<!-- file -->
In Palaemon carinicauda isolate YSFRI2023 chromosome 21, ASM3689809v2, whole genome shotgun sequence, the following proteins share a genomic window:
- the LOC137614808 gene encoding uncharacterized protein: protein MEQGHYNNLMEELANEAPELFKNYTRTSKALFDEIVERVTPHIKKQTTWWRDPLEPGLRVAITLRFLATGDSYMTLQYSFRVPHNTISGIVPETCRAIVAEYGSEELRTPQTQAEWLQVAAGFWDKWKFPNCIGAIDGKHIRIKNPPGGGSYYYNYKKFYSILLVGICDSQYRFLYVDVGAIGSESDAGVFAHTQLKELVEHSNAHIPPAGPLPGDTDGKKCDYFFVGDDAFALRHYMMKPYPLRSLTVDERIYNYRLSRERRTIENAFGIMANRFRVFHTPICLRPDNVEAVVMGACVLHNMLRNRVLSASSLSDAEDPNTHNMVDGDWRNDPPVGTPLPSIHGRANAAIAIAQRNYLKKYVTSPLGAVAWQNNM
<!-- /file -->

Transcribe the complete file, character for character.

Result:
In Palaemon carinicauda isolate YSFRI2023 chromosome 21, ASM3689809v2, whole genome shotgun sequence, the following proteins share a genomic window:
- the LOC137614808 gene encoding uncharacterized protein: protein MEQGHYNNLMEELANEAPELFKNYTRTSKALFDEIVERVTPHIKKQTTWWRDPLEPGLRVAITLRFLATGDSYMTLQYSFRVPHNTISGIVPETCRAIVAEYGSEELRTPQTQAEWLQVAAGFWDKWKFPNCIGAIDGKHIRIKNPPGGGSYYYNYKKFYSILLVGICDSQYRFLYVDVGAIGSESDAGVFAHTQLKELVEHSNAHIPPAGPLPGDTDGKKCDYFFVGDDAFALRHYMMKPYPLRSLTVDERIYNYRLSRERRTIENAFGIMANRFRVFHTPICLRPDNVEAVVMGACVLHNMLRNRVLSASSLSDAEDPNTHNMVDGDWRNDPPVGTPLPSIHGRANAAIAIAQRNYLKKYVTSPLGAVAWQNNM